Glasgow and Strathclyde
Glasgow Free Tour
There are many attractions spread throughout the city centre and surrounding area of Glasgow and you could easily spend a week seeing everything. This itinerary is perfect for people who are traveling on a budget or are just looking for a good value trip to Glasgow. All the attractions listed have no admission fee and they represent some of the top attractions in the city.
Total Cost: Free
Day 1: Kelvingrove / Hunterian Museum and Art Gallery
The first day of the itinerary starts in the west end of the city a couple miles from the main city centre. The public transport in Glasgow is excellent and to get from the city centre to the museum you can take the No 7 bus from Queen Street Station or hop on the subway at Buchanan Street (getting off at Kelvinhall Station). Either method should get you to the museum in around 15 - 20 minutes.
The museum is one of the best museums in the country and there is a great collection of both exhibits and art work spread over a couple of floors and inside a beautiful building. It will probably take a couple of hours to get around the museum at least, don’t miss the full size spitfire and the Glasgow Boys art section.
The next stop is the Hunterian museum which is only a ten minute walk from Kelvingrove Art Gallery. It is relatively easy to find, exit the museum and turn right on Argyle Street then walk a couple of minutes and you should see a brick arch for the University, walk through this and follow the road then the signs to the museum.
The museum is the oldest public museum in Scotland and inside you will find a great variety of exhibits and a wealth of information along with interactive displays which are great for getting more information. The art gallery is across the road from the museum and inside you will find some of the finest art works of any museum in Scotland with a mix of great Scottish artists and world renowned artists.
Day 2: Necropolis / St Mungos Museum / Glasgow Cathedral
The second day takes place in the opposite side of the city in the east end of Glasgow with all attractions situated in the same area of Glasgow. The Necropolis is first and it is easily walk able from the city centre and if the weather is good then it’s a nice walk. If you walk then just follow George St east until you come to the A8 at which point turn left and you will find the Necropolis on your right behind the St Mungo Museum.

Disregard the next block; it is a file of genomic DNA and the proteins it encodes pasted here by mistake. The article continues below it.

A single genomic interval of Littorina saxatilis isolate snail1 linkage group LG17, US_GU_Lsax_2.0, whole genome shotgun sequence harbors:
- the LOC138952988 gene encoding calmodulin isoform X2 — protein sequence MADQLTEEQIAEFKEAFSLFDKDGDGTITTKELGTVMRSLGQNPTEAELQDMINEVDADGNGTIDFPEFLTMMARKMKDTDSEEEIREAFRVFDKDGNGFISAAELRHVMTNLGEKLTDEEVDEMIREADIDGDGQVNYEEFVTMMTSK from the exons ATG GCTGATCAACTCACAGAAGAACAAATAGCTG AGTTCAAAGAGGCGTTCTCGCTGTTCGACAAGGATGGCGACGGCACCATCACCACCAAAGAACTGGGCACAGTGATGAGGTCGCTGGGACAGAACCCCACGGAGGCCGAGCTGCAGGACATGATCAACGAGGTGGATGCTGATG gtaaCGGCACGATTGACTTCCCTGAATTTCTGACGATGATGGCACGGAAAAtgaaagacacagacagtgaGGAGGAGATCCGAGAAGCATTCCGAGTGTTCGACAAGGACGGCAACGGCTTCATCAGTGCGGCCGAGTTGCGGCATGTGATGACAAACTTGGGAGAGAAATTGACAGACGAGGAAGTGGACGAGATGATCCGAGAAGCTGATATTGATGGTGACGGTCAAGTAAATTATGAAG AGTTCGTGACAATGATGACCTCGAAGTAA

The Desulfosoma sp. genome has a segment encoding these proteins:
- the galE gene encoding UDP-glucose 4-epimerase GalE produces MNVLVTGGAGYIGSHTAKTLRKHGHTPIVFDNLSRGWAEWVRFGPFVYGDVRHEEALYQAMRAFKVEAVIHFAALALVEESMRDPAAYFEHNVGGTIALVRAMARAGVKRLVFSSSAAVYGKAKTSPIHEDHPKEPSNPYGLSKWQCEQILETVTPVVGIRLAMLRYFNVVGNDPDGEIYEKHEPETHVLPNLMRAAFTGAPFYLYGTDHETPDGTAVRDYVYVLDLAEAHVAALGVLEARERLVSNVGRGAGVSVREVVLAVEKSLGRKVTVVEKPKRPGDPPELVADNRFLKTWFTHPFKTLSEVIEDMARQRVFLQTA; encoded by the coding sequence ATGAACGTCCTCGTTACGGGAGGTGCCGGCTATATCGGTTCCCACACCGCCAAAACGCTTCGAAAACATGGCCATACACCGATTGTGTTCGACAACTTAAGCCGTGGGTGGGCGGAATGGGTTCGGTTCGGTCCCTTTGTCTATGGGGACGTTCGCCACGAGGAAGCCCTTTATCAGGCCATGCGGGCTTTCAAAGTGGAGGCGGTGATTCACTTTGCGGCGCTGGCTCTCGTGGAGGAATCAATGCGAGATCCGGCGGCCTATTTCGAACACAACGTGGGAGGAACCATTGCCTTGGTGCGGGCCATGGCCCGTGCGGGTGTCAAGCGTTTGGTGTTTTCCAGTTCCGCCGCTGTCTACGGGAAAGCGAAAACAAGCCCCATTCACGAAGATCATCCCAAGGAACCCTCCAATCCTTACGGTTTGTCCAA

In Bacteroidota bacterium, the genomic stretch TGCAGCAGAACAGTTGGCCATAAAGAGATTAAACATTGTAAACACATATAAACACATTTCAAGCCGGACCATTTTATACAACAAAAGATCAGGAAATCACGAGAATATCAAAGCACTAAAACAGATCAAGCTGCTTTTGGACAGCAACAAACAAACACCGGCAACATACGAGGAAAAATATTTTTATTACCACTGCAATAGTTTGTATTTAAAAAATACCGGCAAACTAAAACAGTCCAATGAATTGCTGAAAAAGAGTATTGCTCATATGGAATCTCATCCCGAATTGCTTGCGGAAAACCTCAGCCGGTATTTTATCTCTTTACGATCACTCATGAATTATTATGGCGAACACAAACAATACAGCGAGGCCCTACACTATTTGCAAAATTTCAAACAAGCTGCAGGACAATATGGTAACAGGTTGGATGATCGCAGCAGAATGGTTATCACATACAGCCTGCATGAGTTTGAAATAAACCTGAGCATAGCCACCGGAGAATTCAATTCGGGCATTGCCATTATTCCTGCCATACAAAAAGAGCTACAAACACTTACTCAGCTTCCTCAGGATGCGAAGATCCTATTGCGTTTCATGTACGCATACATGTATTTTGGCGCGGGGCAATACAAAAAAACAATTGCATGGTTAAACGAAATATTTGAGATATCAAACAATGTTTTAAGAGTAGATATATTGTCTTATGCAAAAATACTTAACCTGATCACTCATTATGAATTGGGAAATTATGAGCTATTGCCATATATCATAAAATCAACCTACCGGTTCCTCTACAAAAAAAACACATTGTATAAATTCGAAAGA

The Necropolis is a huge graveyard or “city of the dead” covering 37 acres and is spread over several levels, there are many grand tombs and some fantastic views of the city from the top level. There is a guide available on selected days which is well worth doing if you get a chance.
The next stop is one of the best cathedrals in Scotland, the Glasgow cathedral which has some fantastic stained glass windows and magnificent architecture inside. The cathedral is over 800 years old and there are multiple levels to explore.
The final attraction for the day is the St Mungo Museum which is a couple of minutes walk from the cathedral. This museum is unique in that it combines all of the religions of the world into a single building with the different perspectives on life and death displayed side by side in various displays.
Day 3: Gallery Of Modern Art / Riverside Museum
The Gallery of Modern Art is situated in the heart of Glasgow and relatively easily to find, it is only a block south from George Square and it is distinguished with a statue of Duke of Wellington who has a traffic cone on his head (an old student prank).
The museum has some of the finest examples of modern art in the country and it is spread over several floors with a café on the bottom floor. The exhibits on display are diverse and constantly changing and all offer a thought provoking experience. The museum is not very large so it should not take much more than an hour to hour and a half to see everything inside.
If you are looking for a place to eat afterwards there are a number of nice cafes in the area, Café Andaluz is one of the most popular options and it is only a 5 minute walk north from the museum (turn left before you reach George Sq). The restaurant has a tapas menu and often has some great lunch specials on.
The next attraction is in the West End of the city and although you can walk to it (around 45 minute along the river) it is best to use public transport. The quickest option is the subway: Leave from Queen Street and then alight at Partick Station. It is then only around a 8 minute walk to the museum and there are signposts which will direct you there.
The Riverside museum has a fantastic collection of old vehicles of all shapes and sizes and it is a very interactive museum (popular with kids). You can climb aboard an old Glasgow Tram or a Double Decker bus and don’t miss the impressive wall of motorcycles. The museum has two levels and hundreds of vehicles to see. There is also a tall ship outside which you can visit and although this does incur a small admission fee it is worth seeing if you have the time, there are multiple decks and you get to see everything from the Captains Cabin to the poop cabin!